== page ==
The Osama card has been played

Because al-Afghanistan is now more valuable than al-Faida

According to television reports, Osama bin Laden has been killed by US forces at a mansion outside Islamabad Abbottabad. If this is true, it supports the long-held contention that Mr bin Laden was not hiding in a cave in the Hindu Kush, but rather, living it up in a safe house in a Pakistani city.

His death also means that the Pakistani military-jihadi complex gave him up. This will allow Barack Obama to declare victory and pull US troops out of Afghanistan and Pakistan. The Pakistani army can then orchestrate an post-US dispensation wherein its proxies first share power with the Karzai regime. And then, sometime in the near future, take over power.

That’s how the Pakistani military-jihadi complex would like it to play out. They’ve played the Osama card rather well. They got their al-Faida. Now they want their al-Afghanistan.

In the world of realpolitik, the United States is unlikely punish Pakistan for the decade of duplicity, subterfuge and violence that consumed innumerable lives and astounding amounts of money. Rather, it is more likely to want to leave with a dispensation in Afghanistan that provides plausible reassurances of not playing host to terrorists targeting the United States. It will try to make these reassurances credible by ensuring anti-Taliban anti-Pakistan elements remain powerful within the Afghan establishment. It will perhaps retain covert action capability to back this up with direct action. That said, it will accede to Pakistani demands for a role for its proxies and pro-Pakistan elements to acquire some power.

Indian strategists and analysts would do well to dust-off their memories, records and papers from the early 1990s. It is not question of if, but when, the Pakistani military-jihadi complex will redirect its attention towards India. The singular challenge for India is to prevent a relapse of the 1990s.

Update [2 May, 1724 IST]: According to a subsequent briefing by senior US government officials, the operation to kill Osama bin Laden was carried out without the knowledge and support of Pakistani agencies. If this is true, the Osama card was not played by the Pakistani military establishment, but rather, snatched from their hand by the United States. Even so, the implications, in terms of US withdrawal plans and the future of Afghanistan, remain the same.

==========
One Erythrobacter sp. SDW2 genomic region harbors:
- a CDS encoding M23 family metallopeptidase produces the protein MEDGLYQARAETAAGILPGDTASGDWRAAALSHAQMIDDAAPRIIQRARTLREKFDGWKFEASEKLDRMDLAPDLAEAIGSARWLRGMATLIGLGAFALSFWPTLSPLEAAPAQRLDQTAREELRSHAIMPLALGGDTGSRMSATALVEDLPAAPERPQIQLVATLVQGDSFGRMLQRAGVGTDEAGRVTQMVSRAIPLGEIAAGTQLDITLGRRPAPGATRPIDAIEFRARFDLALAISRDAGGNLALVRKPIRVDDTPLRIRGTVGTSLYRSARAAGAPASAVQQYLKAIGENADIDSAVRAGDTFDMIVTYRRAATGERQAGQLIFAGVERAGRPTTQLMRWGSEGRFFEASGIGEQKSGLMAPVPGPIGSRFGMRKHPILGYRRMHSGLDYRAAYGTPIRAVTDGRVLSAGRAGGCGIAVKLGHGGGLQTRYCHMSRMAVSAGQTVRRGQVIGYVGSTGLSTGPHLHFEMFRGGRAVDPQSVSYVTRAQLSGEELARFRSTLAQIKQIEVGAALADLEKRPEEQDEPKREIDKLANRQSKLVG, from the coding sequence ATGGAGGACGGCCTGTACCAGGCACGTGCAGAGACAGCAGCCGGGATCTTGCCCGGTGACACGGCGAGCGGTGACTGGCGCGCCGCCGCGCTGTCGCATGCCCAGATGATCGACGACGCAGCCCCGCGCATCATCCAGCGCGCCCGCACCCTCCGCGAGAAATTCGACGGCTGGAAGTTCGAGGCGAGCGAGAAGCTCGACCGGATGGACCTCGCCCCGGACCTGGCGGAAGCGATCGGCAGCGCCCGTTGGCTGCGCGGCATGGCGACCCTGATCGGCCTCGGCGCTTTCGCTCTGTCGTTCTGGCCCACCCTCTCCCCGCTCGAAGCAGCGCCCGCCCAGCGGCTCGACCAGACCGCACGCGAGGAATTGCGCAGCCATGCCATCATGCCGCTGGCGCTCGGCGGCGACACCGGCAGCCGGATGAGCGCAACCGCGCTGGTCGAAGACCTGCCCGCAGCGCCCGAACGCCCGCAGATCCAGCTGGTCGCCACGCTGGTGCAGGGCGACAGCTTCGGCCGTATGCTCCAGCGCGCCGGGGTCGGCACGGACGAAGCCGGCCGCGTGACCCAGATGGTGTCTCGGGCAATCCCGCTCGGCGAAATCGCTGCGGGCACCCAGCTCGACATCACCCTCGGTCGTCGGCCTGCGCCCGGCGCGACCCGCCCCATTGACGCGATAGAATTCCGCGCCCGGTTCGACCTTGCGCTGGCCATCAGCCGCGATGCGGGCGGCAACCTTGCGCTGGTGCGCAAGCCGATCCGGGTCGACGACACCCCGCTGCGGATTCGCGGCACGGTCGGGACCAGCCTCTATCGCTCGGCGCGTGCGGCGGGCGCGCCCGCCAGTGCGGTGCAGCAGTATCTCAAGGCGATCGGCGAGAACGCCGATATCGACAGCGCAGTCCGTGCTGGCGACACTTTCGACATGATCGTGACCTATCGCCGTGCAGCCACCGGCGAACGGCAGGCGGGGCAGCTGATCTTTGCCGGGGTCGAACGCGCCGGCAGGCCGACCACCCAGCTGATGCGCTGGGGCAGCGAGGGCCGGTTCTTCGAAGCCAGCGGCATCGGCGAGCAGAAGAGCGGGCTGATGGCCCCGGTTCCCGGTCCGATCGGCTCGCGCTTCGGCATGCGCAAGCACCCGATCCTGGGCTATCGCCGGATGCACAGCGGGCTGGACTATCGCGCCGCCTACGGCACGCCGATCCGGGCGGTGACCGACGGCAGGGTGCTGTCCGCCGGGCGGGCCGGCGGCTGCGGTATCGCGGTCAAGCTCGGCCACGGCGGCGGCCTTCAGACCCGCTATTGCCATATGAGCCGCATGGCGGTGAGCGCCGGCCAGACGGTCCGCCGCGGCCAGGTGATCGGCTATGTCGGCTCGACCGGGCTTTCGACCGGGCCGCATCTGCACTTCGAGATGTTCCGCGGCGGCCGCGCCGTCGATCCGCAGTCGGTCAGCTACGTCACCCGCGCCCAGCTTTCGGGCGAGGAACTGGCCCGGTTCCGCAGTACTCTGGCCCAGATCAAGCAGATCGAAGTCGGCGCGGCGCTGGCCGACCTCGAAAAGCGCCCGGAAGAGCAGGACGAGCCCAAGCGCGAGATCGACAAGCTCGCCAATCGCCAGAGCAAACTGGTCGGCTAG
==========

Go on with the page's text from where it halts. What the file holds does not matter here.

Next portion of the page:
19 thoughts on “The Osama card has been played”

  1. In fact it won’t be surprising, Mr Kayani and others in the GHQ will be strategising on Afghanistan post US pull out. It won’t be surprising to see another political mayhem in Afghanistan courtesy Kayani and his other cronies.

  2. The BBC page you link to doesn’t mention Abbottabad or a mansion. Can you confirm that from elsewhere?

  3. Dear Nitin,

    I agree with your analysis. Clearly the Pakistani MJC (Military-Jihadi Complex) has decided that Osama was more valuable to them dead than alive. I wonder though to what extent their hand was forced by the appointment of David Petraeus as the new Head of the CIA and the obviously bad blood between the CIA and the ISI.

    Unfortunately the Wagah border candle-holding types will not heed your advice. Already the BCCI has had its arm twisted by the Manmohan Singh government into announcing a tour of Pakistan in 2012. Irrespective of what happens in Afghanistan, the MJC will now be free to focus all of its attention on India. With the kind of non-leadership that we have in place, I very much fear that there will be lots of terrorist attacks in India in the months and years ahead. I pray ahead of time for all the innocents who are going to be killed.

  4. while happy for US, it makes one uneasy about the operation. UBL living in a mansion as a state guest (or just ISI or MJC) all these years while thousands of US servicemen lost lives in this war. and a May operation to orchestrate the already announced pull out in July. how much was Pres. Obama and the US involved in this theater? did every American meeting with Pakistanis in the last ten years, involve the former begging access to UBL and the latter quoting a higher price?